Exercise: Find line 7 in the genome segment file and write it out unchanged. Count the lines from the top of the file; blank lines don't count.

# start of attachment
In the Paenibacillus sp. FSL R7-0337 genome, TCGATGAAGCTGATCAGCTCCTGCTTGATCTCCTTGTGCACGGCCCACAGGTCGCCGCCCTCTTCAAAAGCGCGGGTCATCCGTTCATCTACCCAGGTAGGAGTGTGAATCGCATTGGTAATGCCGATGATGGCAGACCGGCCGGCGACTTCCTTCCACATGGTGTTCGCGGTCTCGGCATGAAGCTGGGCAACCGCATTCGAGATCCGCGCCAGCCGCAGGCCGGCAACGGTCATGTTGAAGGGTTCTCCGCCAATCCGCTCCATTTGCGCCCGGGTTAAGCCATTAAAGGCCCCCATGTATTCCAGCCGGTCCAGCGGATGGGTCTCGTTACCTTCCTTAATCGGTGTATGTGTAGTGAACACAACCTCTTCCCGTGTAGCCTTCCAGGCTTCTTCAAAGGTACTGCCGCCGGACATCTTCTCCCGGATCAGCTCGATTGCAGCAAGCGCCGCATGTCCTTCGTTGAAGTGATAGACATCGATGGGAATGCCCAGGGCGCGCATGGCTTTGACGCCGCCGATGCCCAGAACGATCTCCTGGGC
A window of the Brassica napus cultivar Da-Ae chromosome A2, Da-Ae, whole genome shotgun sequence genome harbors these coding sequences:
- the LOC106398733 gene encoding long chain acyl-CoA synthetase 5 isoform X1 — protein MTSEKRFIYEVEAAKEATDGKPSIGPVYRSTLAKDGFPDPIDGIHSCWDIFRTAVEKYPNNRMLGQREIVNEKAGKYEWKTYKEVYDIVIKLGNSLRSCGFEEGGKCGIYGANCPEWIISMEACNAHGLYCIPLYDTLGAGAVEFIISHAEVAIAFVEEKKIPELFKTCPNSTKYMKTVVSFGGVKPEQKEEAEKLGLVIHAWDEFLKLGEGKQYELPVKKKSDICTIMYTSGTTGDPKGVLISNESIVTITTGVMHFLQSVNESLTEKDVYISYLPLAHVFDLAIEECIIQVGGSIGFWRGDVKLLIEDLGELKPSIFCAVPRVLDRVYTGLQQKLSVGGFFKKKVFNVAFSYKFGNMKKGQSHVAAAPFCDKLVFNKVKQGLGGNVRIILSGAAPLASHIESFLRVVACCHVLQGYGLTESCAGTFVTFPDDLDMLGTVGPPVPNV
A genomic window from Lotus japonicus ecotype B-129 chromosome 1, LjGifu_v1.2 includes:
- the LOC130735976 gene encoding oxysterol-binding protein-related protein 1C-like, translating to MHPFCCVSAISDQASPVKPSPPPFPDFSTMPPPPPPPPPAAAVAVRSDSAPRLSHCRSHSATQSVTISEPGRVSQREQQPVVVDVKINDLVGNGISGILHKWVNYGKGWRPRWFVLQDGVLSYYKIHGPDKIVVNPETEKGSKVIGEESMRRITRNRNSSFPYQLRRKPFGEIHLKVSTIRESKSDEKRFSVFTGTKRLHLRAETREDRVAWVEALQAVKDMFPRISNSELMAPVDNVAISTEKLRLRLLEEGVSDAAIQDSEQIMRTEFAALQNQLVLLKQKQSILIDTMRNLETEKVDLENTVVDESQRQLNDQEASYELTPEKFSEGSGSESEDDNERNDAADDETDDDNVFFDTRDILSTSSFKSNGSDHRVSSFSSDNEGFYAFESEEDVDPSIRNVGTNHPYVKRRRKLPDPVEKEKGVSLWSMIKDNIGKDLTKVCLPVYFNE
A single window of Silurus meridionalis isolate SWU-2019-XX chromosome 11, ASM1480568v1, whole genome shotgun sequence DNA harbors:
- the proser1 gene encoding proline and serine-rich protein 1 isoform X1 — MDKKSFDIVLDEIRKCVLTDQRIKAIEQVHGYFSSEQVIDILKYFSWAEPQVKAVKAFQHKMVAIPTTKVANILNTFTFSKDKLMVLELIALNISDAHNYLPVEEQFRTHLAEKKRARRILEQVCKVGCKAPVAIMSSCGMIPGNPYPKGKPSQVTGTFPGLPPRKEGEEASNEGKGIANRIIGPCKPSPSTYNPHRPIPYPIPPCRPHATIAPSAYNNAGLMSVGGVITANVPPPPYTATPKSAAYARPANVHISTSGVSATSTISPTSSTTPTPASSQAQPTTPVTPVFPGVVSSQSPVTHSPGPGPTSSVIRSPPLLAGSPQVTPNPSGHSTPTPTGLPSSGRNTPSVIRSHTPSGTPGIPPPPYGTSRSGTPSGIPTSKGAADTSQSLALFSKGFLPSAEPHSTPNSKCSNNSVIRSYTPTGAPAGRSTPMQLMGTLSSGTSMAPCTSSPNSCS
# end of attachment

- the proser1 gene encoding proline and serine-rich protein 1 isoform X1 — MDKKSFDIVLDEIRKCVLTDQRIKAIEQVHGYFSSEQVIDILKYFSWAEPQVKAVKAFQHKMVAIPTTKVANILNTFTFSKDKLMVLELIALNISDAHNYLPVEEQFRTHLAEKKRARRILEQVCKVGCKAPVAIMSSCGMIPGNPYPKGKPSQVTGTFPGLPPRKEGEEASNEGKGIANRIIGPCKPSPSTYNPHRPIPYPIPPCRPHATIAPSAYNNAGLMSVGGVITANVPPPPYTATPKSAAYARPANVHISTSGVSATSTISPTSSTTPTPASSQAQPTTPVTPVFPGVVSSQSPVTHSPGPGPTSSVIRSPPLLAGSPQVTPNPSGHSTPTPTGLPSSGRNTPSVIRSHTPSGTPGIPPPPYGTSRSGTPSGIPTSKGAADTSQSLALFSKGFLPSAEPHSTPNSKCSNNSVIRSYTPTGAPAGRSTPMQLMGTLSSGTSMAPCTSSPNSCS